At the first council meeting since COVID-19 closure, the village of Sayward witnessed its fair share of drama. Submitted photo

Belligerence but no answers as Sayward on fourth mayor in four months

First open council meeting since COVID-19 reveals few answers for troubled north Island community

The first open council meeting in months shone little light on the issues behind the troubling turnover of mayors this year in Sayward.

But it did provide ample evidence that all is not well in the small north Island community.

Sayward’s July 14 council meeting took an ugly turn when a council member stood up with clenched fists after a heated exchange with one resident, and another resident was told to leave the meeting after another set of questions led to flaring tempers.

One thing that was evident at the council meeting – the first held since the onset of the COVID-19 pandemic in March – was that Sayward residents have a lot of unanswered questions.

RELATED: New Sayward library to open in December after sudden closure in 2017

The meeting was held at the Kelsey Recreation Centre and acting mayor Norm Kirschner — who recently became the village’s fourth mayor since March — and fellow councillors declined to comment on or respond to most questions that the audience asked.

Residents questioned the council about the lack of virtual council meetings during the pandemic, financial audits for 2019 not being made available to the public, the ousting of the previous acting mayor after a brief two-week stint, and more.

Residents also asked about recordings and minutes of the meetings that were reported missing from the village office. They were told that the RCMP has been investigating the matter and no further comment was forthcoming.

The village has also been without a CAO since Lisa Clark left in March, shortly after long-time Mayor John MacDonald retired and his replacement Joyce Ellis followed suit a week later. The council said that while all employment issues will be discussed in-camera, they had approached head hunters and were waiting for a candidate to sign the contract.

To add to the woes, due to delayed work on the Newcastle Creek dam the village may have to return the grant money they recieved.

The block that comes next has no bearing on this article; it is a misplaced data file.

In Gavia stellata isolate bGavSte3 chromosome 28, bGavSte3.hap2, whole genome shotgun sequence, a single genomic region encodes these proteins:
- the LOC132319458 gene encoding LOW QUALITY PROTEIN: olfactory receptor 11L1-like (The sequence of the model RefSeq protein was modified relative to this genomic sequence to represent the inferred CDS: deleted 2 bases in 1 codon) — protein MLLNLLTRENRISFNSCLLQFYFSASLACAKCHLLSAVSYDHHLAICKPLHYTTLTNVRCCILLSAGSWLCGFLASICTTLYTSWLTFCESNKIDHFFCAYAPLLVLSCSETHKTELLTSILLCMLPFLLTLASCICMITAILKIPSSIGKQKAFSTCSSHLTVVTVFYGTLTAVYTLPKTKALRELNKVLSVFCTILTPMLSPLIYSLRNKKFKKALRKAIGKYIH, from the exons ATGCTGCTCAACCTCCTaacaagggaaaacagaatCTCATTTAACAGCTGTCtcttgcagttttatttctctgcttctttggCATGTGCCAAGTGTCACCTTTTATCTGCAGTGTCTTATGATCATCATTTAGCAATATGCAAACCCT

Residents also expressed displeasure about being kept in the dark for months about an ongoing real estate project by M.K. Adama Enterprises in Sayward. For months, untimely blasts rattled the foundations of houses in the village and the residents said they were given no information or “direct answers.” Citizens were also concerned as to whether the project would affect Sayward’s frail water system and septic treatment facilities.

RELATED: Another month, another mayor for Sayward

A village of 311 residents, Sayward’s local government saw four mayoral changes within a span of three months.

Starting with the resignation of MacDonald on March 13, to the vote of no confidence against its previous acting mayor, Bill Ives, in June, residents of the village have witnessed rapid and unexplained changes.

Currently, Kirschner presides over the council after being appointed on June 24. He will remain in charge until elections are held to appoint a new mayor.

For more news from Vancouver Island and beyond delivered daily into your inbox, please click here.

municipal politicsSayward

Just Posted

So Vancouver Island, you want to defund your police?

Examining what a nearly $10 million RCMP contract gets the people of Campbell River

Opioid crisis and COVID-19 pressing issues for mid-Island’s new medical health officer

Dr. Mike Benusic has been working in his new role with Island Health since July 2

Textured mats at Saanich intersections guide pedestrians with visual impairments

Yellow ‘tactile tiles’ make crossing busy intersections safer, District says

Vancouver Island officials can ‘only educate and encourage’ people to social distance

Leaders plead for education, as municipality lacks authority to enforce social distancing in public

Throwback: Parksville Makerspace shows off old Commodore 64 computer

Open house takes place Aug. 8, from 10 a.m. to 3 p.m.

53 new COVID-19 cases, no new deaths cap off week of high infection rates in B.C.

Roughly 1,500 people are self-isolating because they either have COVID-19 or have been exposed to it

Unofficial holidays: the weird and wonderful things people celebrate around the world

On any given day of the year, there are several strange, silly or serious holidays to observe

Missing teen visiting Courtenay found safe

She had last been seen going for a walk on Aug. 6

Need a doctor in Sooke? You may be in luck

In anticipation of recruiting more doctors, medical clinic accepting applications for a waitlist

Poles mark growing bond between BC Hydro, Campbell River First Nations

Totem poles placed on the John Hart dam site a symbol of a stronger relationship

COVID-19: Modified beach volleyball a hit in Parksville

Organizer happy to get popular summer game going

Nanaimo Fringe Festival productions adapt to new online format

10th annual festival to be live-streamed due to COVID-19

Moving on: Tanev scores 11 seconds into OT as Canucks oust Wild

Vancouver beats Minnesota 5-4 to move into first round of NHL playoffs

Gene editing debate takes root with organic broccoli, new UBC research shows

Broccoli is one of the best-known vegetables with origins in this scientific haze

Most Read